This is my Grace.

Why is she “mine,” you might ask?

Well, because ALS took her dad from us in October 2016.

She was only eight years old when he was diagnosed. Eight. Only eight. Surely, if I keep repeating that fact, it will one day make sense to me…leave me without such a feeling of bewilderment. She was 11 when this disease stole him away from us.

With each passing year, I can’t help but wonder…what does she remember? What does she remember about her dad? Can she recall the sound of his voice? Can she bring his face to mind? Can she remember the feeling of riding on his shoulders? The way he used to rub the space above her eyebrows to get her to fall asleep? Their sock wars?

He lost his voice so quickly upon diagnosis; ALS is the sneakiest of thieves.

And it steals such treasured abilities as if it knows what it is you value most and schemes to take it away from you, the first chance that it gets.

Are eight years long enough to lock away the sound that represents the love of a parent so that it lasts the length of a lifetime? I don’t know. I haven’t yet asked my child these questions.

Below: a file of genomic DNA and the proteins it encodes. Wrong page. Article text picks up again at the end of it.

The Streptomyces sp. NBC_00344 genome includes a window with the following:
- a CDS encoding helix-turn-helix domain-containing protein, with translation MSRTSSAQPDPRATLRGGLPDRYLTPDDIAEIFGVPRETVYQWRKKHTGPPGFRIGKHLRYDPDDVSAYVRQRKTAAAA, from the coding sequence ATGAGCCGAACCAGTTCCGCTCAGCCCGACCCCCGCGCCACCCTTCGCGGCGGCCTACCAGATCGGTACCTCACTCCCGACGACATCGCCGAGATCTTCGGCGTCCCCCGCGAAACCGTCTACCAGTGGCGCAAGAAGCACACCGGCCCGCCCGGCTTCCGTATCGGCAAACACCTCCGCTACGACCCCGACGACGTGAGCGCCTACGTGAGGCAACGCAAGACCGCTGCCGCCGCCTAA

I think…what I CAN say…is that it was too soon. It’s ALWAYS too soon…whatever your age.

I cannot imagine the wonderings that will inhabit the psyche of my child as she ages…the holes this loss will punch through each mile marker, each significant moment, each accomplishment, and each new level of maturity.

I cannot help but wonder if she’ll experience each one as a fresh new wound, or if every passing year softens the blow…dilutes the pain…muddles the remembrance? I just don’t know.

What I DO know is this – she has witnessed more in her short 14 years of life than she ought to have. And she has done so with strength, and integrity, and unselfishness. I could not have asked for a better daughter. I am more than blessed to have her and know her to be the little person she is today.

Life is not fair.

It boggles my mind that there are people who inhabit the earth who have no concept of the idea that &%!@ happens and you have to deal. But it makes me proud to say that my child has only shown me her strength…her ability to rise above, along with her capacity to care, and love, and strive for excellence. I am sure that I do not deserve her. I pray that her strength will see her through all of life’s extreme challenges.

One day, there will no reason for us to wonder what an 8-year old will remember…or miss out on…because of ALS.

And that will be because you helped us to find a cure. Please, help us find a cure.